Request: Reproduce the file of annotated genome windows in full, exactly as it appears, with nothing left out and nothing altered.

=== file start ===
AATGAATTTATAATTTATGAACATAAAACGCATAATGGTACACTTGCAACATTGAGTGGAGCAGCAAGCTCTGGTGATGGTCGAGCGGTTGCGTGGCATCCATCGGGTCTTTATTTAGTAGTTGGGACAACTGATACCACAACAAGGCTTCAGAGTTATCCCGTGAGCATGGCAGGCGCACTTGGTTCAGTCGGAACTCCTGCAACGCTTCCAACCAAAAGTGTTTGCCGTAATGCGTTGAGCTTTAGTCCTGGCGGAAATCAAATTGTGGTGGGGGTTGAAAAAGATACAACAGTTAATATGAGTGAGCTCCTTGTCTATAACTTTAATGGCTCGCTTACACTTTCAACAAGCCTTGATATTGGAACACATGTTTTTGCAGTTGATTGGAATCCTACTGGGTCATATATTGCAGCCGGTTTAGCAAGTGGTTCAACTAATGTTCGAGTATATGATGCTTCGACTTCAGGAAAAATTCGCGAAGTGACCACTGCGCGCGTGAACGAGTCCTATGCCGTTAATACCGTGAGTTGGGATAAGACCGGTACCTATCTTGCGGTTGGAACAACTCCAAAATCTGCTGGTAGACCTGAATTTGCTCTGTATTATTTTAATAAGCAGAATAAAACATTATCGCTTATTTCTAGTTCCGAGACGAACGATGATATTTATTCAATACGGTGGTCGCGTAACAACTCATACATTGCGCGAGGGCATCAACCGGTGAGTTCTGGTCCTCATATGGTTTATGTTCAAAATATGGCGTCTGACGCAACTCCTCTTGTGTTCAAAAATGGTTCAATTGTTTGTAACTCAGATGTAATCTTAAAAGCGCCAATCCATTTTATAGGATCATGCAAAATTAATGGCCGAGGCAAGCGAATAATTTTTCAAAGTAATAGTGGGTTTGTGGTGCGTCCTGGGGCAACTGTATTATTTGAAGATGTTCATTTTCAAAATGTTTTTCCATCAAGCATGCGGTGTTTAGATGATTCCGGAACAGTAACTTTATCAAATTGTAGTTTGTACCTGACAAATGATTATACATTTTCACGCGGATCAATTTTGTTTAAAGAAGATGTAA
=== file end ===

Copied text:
AATGAATTTATAATTTATGAACATAAAACGCATAATGGTACACTTGCAACATTGAGTGGAGCAGCAAGCTCTGGTGATGGTCGAGCGGTTGCGTGGCATCCATCGGGTCTTTATTTAGTAGTTGGGACAACTGATACCACAACAAGGCTTCAGAGTTATCCCGTGAGCATGGCAGGCGCACTTGGTTCAGTCGGAACTCCTGCAACGCTTCCAACCAAAAGTGTTTGCCGTAATGCGTTGAGCTTTAGTCCTGGCGGAAATCAAATTGTGGTGGGGGTTGAAAAAGATACAACAGTTAATATGAGTGAGCTCCTTGTCTATAACTTTAATGGCTCGCTTACACTTTCAACAAGCCTTGATATTGGAACACATGTTTTTGCAGTTGATTGGAATCCTACTGGGTCATATATTGCAGCCGGTTTAGCAAGTGGTTCAACTAATGTTCGAGTATATGATGCTTCGACTTCAGGAAAAATTCGCGAAGTGACCACTGCGCGCGTGAACGAGTCCTATGCCGTTAATACCGTGAGTTGGGATAAGACCGGTACCTATCTTGCGGTTGGAACAACTCCAAAATCTGCTGGTAGACCTGAATTTGCTCTGTATTATTTTAATAAGCAGAATAAAACATTATCGCTTATTTCTAGTTCCGAGACGAACGATGATATTTATTCAATACGGTGGTCGCGTAACAACTCATACATTGCGCGAGGGCATCAACCGGTGAGTTCTGGTCCTCATATGGTTTATGTTCAAAATATGGCGTCTGACGCAACTCCTCTTGTGTTCAAAAATGGTTCAATTGTTTGTAACTCAGATGTAATCTTAAAAGCGCCAATCCATTTTATAGGATCATGCAAAATTAATGGCCGAGGCAAGCGAATAATTTTTCAAAGTAATAGTGGGTTTGTGGTGCGTCCTGGGGCAACTGTATTATTTGAAGATGTTCATTTTCAAAATGTTTTTCCATCAAGCATGCGGTGTTTAGATGATTCCGGAACAGTAACTTTATCAAATTGTAGTTTGTACCTGACAAATGATTATACATTTTCACGCGGATCAATTTTGTTTAAAGAAGATGTAA